Yokohama, the birthplace of Japan’s modern culture, is Japan’s original doorway to the west. The once sleepy fishing village of Yokohama was Japan’s first port opened to foreign trade.
Yokohama today is a center of shipbuilding, automobiles, and petrochemicals. The Japanese government is encouraging redevelopment of Yokohama and foreign companies are establishing head offices here.
Its legacy as Japan’s most international harbor town lives on today. Historically, foreigners occupied a district of the city called Kannai. Today, you’ll find them congregating in neighborhoods of the Naka-ku district, such as Honmoku, Motomachi and Yaguchidai, which are served by international schools, foreign food stores and country clubs. For its part, Kannai nowadays is more famous for its beautiful Yamashita Park, European-style architecture, up-market hotels and restaurants and world-class shopping.
This city exists in contrast to Tokyo, with cobblestone streets, tree-lined boulevards, and many parks. The pace of life is less hectic than in Tokyo, rents are lower, and the city is quite international in outlook.
What is special or unique about your city?
Yokohama, Japan’s largest port city, is just south of Tokyo’s financial and political leadership of Japan.
Yokohama was one of the five earliest ports opened to the West in 1859, and retains an historical port city atmosphere with summer jazz and circus street performance festivals, new shopping malls and a large China town. While the central port area is compact, the municipal area is large, extending north and west.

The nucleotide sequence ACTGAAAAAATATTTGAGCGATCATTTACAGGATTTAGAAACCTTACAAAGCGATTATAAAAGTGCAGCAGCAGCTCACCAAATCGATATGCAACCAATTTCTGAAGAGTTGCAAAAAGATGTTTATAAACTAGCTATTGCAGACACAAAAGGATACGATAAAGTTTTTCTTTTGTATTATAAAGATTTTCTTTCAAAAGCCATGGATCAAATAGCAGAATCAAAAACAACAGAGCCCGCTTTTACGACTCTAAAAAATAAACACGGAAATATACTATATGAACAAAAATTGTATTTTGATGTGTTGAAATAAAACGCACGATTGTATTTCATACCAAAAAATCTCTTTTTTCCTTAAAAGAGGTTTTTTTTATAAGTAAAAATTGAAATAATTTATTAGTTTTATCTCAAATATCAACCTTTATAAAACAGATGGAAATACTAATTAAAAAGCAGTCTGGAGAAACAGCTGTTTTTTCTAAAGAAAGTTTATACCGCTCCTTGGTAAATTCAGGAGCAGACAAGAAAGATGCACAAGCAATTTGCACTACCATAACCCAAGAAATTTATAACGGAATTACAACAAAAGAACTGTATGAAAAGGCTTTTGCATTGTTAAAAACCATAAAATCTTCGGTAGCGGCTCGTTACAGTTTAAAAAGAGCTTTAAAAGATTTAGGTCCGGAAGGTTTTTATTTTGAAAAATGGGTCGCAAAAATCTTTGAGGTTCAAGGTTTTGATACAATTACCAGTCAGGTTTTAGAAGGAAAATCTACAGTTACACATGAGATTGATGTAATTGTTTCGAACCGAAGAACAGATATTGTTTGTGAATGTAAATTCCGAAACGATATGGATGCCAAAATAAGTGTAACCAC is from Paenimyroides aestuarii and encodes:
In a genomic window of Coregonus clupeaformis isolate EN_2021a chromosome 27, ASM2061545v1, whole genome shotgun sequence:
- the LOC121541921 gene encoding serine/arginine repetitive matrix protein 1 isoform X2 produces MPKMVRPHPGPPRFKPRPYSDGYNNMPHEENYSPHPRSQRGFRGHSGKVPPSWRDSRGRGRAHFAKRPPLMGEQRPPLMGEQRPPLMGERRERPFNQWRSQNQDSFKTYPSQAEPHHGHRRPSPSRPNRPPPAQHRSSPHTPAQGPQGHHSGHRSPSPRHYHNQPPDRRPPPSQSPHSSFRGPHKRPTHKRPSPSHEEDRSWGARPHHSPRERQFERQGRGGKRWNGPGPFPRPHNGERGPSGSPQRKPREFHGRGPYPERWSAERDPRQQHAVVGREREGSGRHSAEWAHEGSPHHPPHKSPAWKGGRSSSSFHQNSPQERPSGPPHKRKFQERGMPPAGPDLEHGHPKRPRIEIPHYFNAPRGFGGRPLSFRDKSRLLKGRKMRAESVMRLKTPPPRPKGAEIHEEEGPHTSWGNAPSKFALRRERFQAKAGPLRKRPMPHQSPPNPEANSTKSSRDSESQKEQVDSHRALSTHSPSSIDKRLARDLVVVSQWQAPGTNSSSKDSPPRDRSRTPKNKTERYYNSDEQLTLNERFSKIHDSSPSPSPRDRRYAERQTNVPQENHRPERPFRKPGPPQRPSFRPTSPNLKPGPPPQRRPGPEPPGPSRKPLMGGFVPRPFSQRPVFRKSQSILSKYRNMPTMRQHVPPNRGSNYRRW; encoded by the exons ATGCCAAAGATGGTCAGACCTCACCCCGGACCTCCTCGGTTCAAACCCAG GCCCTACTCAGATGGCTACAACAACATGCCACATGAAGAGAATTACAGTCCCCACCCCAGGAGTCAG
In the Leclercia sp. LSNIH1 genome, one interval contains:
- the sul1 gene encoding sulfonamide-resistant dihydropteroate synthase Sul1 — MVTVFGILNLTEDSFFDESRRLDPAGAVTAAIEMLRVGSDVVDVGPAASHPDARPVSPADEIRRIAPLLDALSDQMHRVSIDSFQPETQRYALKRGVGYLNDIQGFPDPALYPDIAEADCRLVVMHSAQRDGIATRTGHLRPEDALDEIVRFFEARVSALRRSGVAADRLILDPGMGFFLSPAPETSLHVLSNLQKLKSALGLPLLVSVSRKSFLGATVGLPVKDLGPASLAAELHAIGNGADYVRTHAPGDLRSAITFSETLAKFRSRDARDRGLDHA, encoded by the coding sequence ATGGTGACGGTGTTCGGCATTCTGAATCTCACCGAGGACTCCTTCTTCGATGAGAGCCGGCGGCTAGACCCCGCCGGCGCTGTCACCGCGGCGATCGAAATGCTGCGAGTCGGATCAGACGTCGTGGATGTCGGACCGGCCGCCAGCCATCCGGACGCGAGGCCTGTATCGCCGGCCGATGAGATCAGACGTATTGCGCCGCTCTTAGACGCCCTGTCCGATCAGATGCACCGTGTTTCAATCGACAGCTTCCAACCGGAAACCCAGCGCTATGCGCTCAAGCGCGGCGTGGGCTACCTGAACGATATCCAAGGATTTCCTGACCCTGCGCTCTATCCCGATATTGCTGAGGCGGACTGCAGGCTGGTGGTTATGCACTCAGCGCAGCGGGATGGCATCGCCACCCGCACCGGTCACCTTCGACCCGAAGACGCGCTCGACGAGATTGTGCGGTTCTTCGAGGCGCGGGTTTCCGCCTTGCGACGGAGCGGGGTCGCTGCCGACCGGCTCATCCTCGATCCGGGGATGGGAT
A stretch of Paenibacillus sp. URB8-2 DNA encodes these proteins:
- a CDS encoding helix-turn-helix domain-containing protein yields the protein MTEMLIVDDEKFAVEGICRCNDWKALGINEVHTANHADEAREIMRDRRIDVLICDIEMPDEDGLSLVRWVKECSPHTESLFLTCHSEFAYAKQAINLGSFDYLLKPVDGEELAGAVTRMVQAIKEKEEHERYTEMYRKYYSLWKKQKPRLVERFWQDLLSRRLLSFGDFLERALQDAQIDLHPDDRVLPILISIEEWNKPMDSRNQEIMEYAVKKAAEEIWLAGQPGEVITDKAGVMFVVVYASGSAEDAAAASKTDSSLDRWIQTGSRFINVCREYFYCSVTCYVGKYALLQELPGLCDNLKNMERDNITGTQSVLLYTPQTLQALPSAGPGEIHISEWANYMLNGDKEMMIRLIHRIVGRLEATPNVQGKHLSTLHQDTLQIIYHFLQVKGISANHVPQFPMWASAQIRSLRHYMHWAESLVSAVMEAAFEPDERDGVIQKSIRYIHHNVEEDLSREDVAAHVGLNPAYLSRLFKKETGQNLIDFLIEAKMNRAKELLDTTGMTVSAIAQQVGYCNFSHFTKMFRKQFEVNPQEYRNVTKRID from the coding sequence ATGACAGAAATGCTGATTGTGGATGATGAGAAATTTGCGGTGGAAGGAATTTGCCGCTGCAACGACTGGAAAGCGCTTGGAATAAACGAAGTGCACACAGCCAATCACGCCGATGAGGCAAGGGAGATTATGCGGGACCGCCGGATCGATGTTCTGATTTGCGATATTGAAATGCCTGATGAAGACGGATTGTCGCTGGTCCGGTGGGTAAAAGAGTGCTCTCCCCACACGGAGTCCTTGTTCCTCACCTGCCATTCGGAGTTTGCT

What are a newcomer's first impressions of your city?
Newcomers remark on how green and spacious Yokohama is, but they also comment on the convenience in the central area, including the public transportation. Politeness and friendliness of the people is also noted. Language issues (especially in written communication) can be a challenge for an expat in Yokohama.
Are these impressions likely to change?
Yokohama takes pride in a cosmopolitan atmosphere, and works to attract tourists from inside Japan and also from neighboring Asian nations. Outside of the central area, impressions can vary widely from neighborhood to neighborhood. Initial observations of politeness can sometimes be challenged on busy trains or crowded shopping areas, but the overall friendliness and safety factors are still appreciated.
What is the local language?
How easily could I live in this city without knowing this language?
Fairly easily in central Yokohama. Recently, many more signs have appeared in English and other foreign languages.
What are good things to remember in order to avoid offending the other residents of this city?
Remain calm and never lose your temper. Use common sense and be a good neighbor. Follow garbage disposal rules. Take your shoes off when entering someone's home.
How might the local weather affect my daily life?
Yokohama has all four seasons. Spring and autumn are very nice. Summers tend to be very hot and humid. Winters are rather dry and chilly, but slightly milder than in Tokyo, due to the bay. Those with allergies should be aware that there is a lot of pollen in the air during springtime.
Is there anything else I should know about the overall character of your city or its people?
Yokohama’s cost of living differs only slightly from Tokyo’s, and compares to New York City or London, with differences in some categories, higher or lower than expected. Housing that meets foreign standards is expensive. On the bright side, the people are quiet and helpful, and the city has something for everyone.